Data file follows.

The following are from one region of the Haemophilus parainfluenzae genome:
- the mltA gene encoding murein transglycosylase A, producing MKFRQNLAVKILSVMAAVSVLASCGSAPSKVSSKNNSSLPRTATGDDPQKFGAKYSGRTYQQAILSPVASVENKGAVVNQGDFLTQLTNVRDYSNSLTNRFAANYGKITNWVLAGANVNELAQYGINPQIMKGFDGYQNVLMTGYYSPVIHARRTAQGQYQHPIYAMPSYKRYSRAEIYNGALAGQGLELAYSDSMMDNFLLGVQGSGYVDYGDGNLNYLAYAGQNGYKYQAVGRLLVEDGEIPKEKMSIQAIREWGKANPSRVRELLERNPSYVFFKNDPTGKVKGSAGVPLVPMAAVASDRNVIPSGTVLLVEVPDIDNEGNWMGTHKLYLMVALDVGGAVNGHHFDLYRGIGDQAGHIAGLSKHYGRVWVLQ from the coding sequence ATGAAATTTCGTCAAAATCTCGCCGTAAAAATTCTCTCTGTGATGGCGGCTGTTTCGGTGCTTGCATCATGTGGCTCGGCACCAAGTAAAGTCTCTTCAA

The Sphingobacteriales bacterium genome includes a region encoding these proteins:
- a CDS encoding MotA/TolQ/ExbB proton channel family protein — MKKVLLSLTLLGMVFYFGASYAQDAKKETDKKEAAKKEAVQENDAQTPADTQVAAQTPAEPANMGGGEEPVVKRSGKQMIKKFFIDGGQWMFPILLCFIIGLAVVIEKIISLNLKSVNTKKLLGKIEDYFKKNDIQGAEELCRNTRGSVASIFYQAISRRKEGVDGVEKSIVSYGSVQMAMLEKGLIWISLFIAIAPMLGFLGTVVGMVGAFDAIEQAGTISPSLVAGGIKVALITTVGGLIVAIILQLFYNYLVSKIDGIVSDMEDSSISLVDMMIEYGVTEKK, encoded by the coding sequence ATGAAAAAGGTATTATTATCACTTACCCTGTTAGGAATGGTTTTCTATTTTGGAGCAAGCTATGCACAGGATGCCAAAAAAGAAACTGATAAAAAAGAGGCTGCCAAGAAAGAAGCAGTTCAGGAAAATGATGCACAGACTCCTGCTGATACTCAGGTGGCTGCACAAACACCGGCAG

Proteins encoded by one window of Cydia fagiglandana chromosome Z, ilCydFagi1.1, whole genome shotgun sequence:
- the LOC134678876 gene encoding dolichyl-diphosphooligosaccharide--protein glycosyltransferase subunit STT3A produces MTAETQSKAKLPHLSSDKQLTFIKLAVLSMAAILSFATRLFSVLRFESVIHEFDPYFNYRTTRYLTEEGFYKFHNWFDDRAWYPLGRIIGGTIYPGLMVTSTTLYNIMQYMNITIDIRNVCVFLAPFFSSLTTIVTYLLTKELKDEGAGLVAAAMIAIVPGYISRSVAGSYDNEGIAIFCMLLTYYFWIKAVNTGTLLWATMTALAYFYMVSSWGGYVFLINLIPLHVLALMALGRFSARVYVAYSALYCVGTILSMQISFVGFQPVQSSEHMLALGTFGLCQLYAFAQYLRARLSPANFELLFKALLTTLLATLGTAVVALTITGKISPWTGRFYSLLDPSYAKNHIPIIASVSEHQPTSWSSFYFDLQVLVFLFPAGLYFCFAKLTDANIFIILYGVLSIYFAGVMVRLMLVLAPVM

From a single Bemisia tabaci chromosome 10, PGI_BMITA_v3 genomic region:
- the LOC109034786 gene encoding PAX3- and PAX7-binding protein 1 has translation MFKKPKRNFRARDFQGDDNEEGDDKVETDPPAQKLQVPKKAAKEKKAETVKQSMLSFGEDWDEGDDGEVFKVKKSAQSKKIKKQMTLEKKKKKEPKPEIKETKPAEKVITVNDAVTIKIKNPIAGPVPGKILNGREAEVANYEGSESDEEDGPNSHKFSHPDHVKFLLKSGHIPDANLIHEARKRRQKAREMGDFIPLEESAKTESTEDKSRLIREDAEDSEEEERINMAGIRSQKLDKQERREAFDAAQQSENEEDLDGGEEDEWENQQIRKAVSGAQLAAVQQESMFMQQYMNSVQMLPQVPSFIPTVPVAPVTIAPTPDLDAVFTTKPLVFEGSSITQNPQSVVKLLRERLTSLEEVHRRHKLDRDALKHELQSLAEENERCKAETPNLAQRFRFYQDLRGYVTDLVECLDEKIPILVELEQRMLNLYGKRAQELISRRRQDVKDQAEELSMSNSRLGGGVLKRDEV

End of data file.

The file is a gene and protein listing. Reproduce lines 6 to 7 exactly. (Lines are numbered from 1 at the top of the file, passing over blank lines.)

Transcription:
- the LOC134678876 gene encoding dolichyl-diphosphooligosaccharide--protein glycosyltransferase subunit STT3A produces MTAETQSKAKLPHLSSDKQLTFIKLAVLSMAAILSFATRLFSVLRFESVIHEFDPYFNYRTTRYLTEEGFYKFHNWFDDRAWYPLGRIIGGTIYPGLMVTSTTLYNIMQYMNITIDIRNVCVFLAPFFSSLTTIVTYLLTKELKDEGAGLVAAAMIAIVPGYISRSVAGSYDNEGIAIFCMLLTYYFWIKAVNTGTLLWATMTALAYFYMVSSWGGYVFLINLIPLHVLALMALGRFSARVYVAYSALYCVGTILSMQISFVGFQPVQSSEHMLALGTFGLCQLYAFAQYLRARLSPANFELLFKALLTTLLATLGTAVVALTITGKISPWTGRFYSLLDPSYAKNHIPIIASVSEHQPTSWSSFYFDLQVLVFLFPAGLYFCFAKLTDANIFIILYGVLSIYFAGVMVRLMLVLAPVM

From a single Bemisia tabaci chromosome 10, PGI_BMITA_v3 genomic region: